Cool Resumes – 2016 Resume Trends
Is Your Resume up with the Times?
Want to get your resume to the top of the employer’s interview list? If you’ve been using the same resume for a few years now it might be time to do a revamp before sending it out if you want to compete.
Gillian Kelly, from Outplacement Australia, an invited judge in Career Director International's 2016 “Toast of the Resume Industry” Awards says resumes are continually transforming and the last 12 months have been another big year of resume innovation. Eye-catching visual elements, ATS technology-friendly formats and clever story-telling are just a few of the resume techniques that featured in this year’s resume industry awards and being used by resume experts to capture the employer’s attention.
Here are some of 2016’s Resume trends
Fluff is out, substance is in. Resume experts know employers are tired of seeing the same overused adjectives and buzzwords that give no insight into a person’s ability to do the job. Kelly says, if you want to make an impact, ditch flowery filler and simply let your career results do the talking. Across the board, we see great resumes are the ones injected with powerful achievements and selectively chosen career results to create impact through evidence rather than fluff. In particular, featuring impressive ‘career highlights’ in the opening profile is a technique some writers are cleverly using to create instant ‘wow’ and capture the hirer’s attention.
Creative Visuals are on Trend. Last year saw a continued move toward more visual elements being used in the resume including colourful infographics, icons, testimonials and feature boxes, particularly for the creative industries. Visual-based resumes and eye-catching column layouts allow the reader to take in the information more easily but Kelly cautions these types of creative-format resumes come with big risk and should only be used under certain circumstances. Creative elements such as graphs, symbols, text boxes, shading and fancy fonts can all interfere with applicant tracking systems, the technologies used by recruiters and employers. These technologies help hirers by extracting key information from the resume and assessing its suitability against key criteria. These systems want easy-to-read text, common fonts and plain formats. Many resume writers are managing this issue by providing people with multiple resume formats including eye-catching graphical versions that can be used for networking along with plainer, text-based formats that can be used when uploading online or providing to hirers using ATS systems.
Reverse Engineering of Content is on the Increase: With the increasing use of applicant tracking systems by employers to sort and shortlist, reverse engineering of content is getting more of a focus than ever. Resumes that win interviews are now typically strategically built to ensure content that reflects the keywords, skills and experience sought by the hirer for the role. New online tools are even available that can help identify and assess important keywords to be used in the resume. This is not to be confused with keyword stuffing, says Kelly, which is ineffective, but this is instead the careful development of the resume content designed to showcase and evidence specific important skills identified by the hirer and sought by their applicant tracking system. Generic resumes are now a big mistake if you want to compete, so spend time customising your resume for the position you are applying for, is her advice.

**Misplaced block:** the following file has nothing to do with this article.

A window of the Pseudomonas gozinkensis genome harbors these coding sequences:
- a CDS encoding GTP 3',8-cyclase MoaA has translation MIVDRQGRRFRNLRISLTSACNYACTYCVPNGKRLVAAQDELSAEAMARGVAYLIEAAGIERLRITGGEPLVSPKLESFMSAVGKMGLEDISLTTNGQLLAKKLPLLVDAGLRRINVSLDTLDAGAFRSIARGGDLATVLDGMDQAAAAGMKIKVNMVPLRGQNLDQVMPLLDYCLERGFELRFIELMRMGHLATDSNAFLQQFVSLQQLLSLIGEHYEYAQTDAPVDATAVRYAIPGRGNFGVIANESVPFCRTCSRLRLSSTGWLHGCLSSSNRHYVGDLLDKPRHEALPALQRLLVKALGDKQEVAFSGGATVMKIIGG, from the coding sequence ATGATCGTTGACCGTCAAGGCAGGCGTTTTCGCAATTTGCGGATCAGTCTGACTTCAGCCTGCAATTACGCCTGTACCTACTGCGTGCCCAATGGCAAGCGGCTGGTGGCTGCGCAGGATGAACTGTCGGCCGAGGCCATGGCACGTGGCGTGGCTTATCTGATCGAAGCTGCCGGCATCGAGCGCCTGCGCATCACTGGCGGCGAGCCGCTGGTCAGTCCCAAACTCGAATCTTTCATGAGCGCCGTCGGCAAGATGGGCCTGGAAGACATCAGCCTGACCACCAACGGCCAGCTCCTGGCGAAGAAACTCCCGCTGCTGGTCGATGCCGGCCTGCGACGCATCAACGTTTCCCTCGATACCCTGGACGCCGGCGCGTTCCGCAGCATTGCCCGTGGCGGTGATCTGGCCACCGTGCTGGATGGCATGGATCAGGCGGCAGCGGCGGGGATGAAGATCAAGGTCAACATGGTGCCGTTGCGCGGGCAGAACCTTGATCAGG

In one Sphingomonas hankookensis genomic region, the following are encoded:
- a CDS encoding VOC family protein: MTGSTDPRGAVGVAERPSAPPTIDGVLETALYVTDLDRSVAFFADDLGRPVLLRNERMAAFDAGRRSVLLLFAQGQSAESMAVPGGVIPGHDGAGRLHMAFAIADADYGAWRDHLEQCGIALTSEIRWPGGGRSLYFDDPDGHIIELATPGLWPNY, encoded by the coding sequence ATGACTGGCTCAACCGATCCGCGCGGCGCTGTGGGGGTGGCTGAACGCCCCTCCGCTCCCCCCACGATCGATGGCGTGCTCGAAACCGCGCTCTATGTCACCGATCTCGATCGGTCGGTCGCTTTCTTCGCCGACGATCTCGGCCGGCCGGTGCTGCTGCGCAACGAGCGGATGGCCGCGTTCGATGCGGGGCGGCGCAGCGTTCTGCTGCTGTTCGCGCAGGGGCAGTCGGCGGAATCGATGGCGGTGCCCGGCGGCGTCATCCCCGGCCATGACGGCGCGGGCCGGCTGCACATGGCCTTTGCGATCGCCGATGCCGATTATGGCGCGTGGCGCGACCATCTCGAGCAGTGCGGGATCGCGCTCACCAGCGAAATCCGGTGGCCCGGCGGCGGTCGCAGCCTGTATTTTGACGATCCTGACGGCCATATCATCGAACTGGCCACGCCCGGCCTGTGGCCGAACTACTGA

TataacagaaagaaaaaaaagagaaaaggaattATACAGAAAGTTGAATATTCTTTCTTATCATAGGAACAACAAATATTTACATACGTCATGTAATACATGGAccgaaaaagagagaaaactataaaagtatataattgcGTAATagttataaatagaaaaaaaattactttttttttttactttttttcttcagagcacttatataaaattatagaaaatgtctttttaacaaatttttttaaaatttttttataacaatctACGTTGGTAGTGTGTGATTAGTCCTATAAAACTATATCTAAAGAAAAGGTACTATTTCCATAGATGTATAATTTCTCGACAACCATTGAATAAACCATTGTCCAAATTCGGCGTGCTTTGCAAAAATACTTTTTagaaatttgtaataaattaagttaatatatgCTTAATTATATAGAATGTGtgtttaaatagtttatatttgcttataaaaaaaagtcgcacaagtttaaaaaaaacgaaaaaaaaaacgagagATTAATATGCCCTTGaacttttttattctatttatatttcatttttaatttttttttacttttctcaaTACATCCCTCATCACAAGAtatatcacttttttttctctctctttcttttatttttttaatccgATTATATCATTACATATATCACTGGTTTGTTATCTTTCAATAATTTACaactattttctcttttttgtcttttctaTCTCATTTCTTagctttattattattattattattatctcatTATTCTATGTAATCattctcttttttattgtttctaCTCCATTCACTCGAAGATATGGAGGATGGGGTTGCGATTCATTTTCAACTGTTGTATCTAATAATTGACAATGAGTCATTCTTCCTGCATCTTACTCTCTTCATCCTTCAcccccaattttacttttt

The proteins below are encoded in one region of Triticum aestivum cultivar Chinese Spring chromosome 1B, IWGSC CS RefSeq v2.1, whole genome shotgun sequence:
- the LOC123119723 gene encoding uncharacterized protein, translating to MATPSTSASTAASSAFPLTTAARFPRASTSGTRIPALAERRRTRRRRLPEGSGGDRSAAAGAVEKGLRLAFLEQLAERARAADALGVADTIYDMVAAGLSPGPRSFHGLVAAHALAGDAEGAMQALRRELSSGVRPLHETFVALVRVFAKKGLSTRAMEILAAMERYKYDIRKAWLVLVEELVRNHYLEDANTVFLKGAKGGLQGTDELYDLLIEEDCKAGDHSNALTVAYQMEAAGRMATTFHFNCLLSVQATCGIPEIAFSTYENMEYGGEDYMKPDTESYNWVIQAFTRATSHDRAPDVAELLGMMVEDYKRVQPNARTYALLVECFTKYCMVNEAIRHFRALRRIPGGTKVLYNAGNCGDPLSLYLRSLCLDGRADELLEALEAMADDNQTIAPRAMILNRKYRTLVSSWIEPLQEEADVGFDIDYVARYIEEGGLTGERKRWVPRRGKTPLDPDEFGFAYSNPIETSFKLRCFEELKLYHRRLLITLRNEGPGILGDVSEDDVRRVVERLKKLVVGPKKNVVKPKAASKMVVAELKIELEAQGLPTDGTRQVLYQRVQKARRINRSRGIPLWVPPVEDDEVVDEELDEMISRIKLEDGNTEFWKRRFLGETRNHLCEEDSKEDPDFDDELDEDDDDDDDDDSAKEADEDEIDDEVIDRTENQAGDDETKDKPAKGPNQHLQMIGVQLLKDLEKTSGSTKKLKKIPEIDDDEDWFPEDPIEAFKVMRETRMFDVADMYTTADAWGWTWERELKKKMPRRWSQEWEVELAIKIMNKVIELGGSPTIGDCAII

Personal Branding and Career Story-telling Makes for More Insights. Generic cover letters and dry lists of responsibilities are no longer cutting it in modern applications with employers wanting to get more insight into our strengths, abilities and experience. Effective story-telling skills are now making resumes and cover letters more interesting, whilst at the same time giving employer’s better perception of the person, their brand, personality and contributions. Don’t make the mistake of thinking ‘story-telling’ means grandiose, long-winded paragraphs in resumes. Brief is still best. Interesting one- to two-line bullet point examples that succinctly show your successes using your skills and personal strengths to overcome business challenges and deliver value to past employers, are the ideal. It’s also important not to be tempted to get too creative. It’s easy to make the mistake in cover letters of going from interesting and engaging to gimmicky and cringe-worthy so keep it professional.
Social Media Convergence. Links to online portfolios and LinkedIn profiles are now being included in resumes to help give the reader access to more information, and encourage contact. A LinkedIn profile that supports and aligns with the information in the resume is now considered an integral part of a successful job search and included in most resumes.
With resumes changing all the time, it can be helpful to seek the support of a professional career practitioner. Look for an experienced resume writer you are comfortable with and who holds appropriate credentials. Professional career industry associations are a good starting point when seeking these services.